Expressing and storing breastmilk
might seem difficult at first, but given some time to get used to it, most working mums say they improve very quickly. If you’re finding expressing difficult, you might want to use a photo of your baby or a piece of clothing he’s worn (so it carries his smell) to help your let-down reflex.
Other feeding options for mums returning to work
Breastfeeding or expressing at work might not be practical for you.
Another option is to breastfeed your baby whenever you’re together – for example, before and after work and at night – and feed your baby infant formula, or solids if she’s old enough, while you’re at work.
Continuing to breastfeed outside work hours maintains the bond between you and your baby, and it can be very rewarding for both of you when you’re together at the end of the working day. If you do this, your baby will still be getting the many benefits of breastmilk.
Consider all your options – try to be creative, persistent and positive.
Breastfeeding and employers
Australian employers are improving their attitudes to breastfeeding and are getting better at supporting mums returning to work who want to keep breastfeeding.
But some employers might not know how to start a conversation about breastfeeding at work. If this is the case, don’t be afraid to talk to your employer about breastfeeding. After all, breastfeeding and expressing at work isn’t just good for you and your baby – it’s good for your employer too.
Benefits of breastfeeding for employers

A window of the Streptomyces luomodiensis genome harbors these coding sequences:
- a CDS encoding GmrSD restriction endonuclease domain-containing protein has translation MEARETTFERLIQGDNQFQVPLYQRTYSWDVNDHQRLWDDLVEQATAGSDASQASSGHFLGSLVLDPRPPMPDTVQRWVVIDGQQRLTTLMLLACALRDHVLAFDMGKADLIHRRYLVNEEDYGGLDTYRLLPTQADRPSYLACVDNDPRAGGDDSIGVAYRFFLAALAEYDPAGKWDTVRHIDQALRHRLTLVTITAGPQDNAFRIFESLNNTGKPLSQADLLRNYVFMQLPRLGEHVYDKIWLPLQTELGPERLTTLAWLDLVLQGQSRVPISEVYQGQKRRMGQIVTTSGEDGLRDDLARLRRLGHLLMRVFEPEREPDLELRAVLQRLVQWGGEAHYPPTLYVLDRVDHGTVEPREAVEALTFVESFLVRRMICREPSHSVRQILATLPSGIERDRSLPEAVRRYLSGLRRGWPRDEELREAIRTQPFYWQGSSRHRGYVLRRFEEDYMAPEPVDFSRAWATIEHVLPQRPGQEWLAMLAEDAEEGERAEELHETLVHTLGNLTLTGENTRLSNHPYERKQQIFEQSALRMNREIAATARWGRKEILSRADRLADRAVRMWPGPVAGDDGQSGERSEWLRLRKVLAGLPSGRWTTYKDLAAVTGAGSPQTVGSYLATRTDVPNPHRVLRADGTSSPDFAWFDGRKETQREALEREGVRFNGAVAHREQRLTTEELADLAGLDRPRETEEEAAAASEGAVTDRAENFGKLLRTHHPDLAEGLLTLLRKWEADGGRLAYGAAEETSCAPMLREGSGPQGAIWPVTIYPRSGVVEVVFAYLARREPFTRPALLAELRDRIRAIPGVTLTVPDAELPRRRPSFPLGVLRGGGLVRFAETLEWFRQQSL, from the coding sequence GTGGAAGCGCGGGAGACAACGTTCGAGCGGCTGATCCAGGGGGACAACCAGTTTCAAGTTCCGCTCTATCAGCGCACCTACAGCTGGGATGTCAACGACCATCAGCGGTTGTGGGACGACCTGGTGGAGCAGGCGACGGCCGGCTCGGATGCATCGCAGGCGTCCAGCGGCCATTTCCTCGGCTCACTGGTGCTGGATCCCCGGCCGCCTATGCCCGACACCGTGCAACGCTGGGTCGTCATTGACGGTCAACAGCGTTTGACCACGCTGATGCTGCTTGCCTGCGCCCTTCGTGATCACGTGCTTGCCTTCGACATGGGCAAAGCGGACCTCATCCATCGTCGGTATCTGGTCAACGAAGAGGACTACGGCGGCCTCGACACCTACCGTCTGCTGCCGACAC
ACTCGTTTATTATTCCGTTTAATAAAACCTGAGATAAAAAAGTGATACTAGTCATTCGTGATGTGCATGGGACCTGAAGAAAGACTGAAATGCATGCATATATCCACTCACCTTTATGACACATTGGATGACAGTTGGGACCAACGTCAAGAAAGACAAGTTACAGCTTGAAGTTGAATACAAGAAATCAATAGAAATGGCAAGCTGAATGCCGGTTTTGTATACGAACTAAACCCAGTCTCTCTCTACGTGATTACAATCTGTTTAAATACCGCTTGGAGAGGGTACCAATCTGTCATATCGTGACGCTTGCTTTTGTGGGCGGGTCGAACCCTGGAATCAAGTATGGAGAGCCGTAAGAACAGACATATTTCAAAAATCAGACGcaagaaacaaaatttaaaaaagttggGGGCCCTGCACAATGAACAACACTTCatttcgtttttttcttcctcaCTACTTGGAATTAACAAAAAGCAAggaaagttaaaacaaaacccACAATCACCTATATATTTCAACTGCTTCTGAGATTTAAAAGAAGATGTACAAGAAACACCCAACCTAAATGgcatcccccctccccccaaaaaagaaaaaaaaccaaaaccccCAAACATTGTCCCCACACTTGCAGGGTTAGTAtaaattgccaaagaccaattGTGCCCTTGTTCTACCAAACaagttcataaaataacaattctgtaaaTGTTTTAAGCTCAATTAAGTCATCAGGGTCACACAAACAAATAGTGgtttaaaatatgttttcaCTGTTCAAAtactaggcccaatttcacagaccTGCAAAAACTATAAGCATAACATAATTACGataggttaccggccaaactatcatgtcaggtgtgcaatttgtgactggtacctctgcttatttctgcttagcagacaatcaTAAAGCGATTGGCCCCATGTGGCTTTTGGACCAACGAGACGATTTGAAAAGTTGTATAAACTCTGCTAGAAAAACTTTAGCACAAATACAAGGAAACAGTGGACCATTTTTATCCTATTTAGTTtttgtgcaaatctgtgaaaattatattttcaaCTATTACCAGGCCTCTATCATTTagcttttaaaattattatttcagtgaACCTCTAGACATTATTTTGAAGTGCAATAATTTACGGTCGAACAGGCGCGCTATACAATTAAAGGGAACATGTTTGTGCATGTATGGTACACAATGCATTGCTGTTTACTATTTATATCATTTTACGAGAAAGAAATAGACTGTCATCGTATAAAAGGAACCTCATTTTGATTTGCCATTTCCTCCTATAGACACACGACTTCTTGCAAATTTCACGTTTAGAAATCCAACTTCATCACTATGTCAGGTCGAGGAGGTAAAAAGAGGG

When employers support their workers to breastfeed, the benefits include increased staff retention, reduced costs, improved staff satisfaction and morale, and reduced sick leave and absenteeism.
Breastfeeding and your rights
For some mums, it’s important to know that you have the law on your side.
According to the Federal Sex Discrimination Act, it’s illegal to discriminate against a woman on the basis that she is breastfeeding. Employers must make reasonable attempts to accommodate you if you want to breastfeed or express milk while at work.
Some workplaces are now accredited by the Australian Breastfeeding Association as Breastfeeding Friendly Workplaces. These workplaces make it easier for breastfeeding mums returning to work. For more information about which workplaces are already accredited and how you can go about getting your own workplace accredited, see Breastfeeding Friendly Workplace
Carers and breastfeeding
Your baby will have some adjusting to do when you start to express or breastfeed at work.
If a carer will be looking after your baby when you return to work, try to organise for the carer to give your baby some expressed milk via a cup or bottle before you go back to work. This can help your baby get familiar with the carer and the change in feeding routine.
Sometimes babies will refuse a bottle from their mums or will refuse if they know their mums are nearby. If this happens, your carer might introduce the bottle or cup to your baby. Leaving the carer with a piece of your clothing can also help to settle your baby if he gets upset because you aren’t there.
Plan ahead and start expressing a few weeks before returning to work so you can have some expressed milk in reserve.
If you’re having any difficulty with breastfeeding and returning to work, help is available.
Useful contacts are your child and family health nurse, GP or a lactation consultant. An Australian Breastfeeding Association (ABA) counsellor can also help – phone the National Breastfeeding Helpline on 1800 686 268.
You’re bound to get lots of different advice – take the advice of the person or organisation you trust most, and stick with it.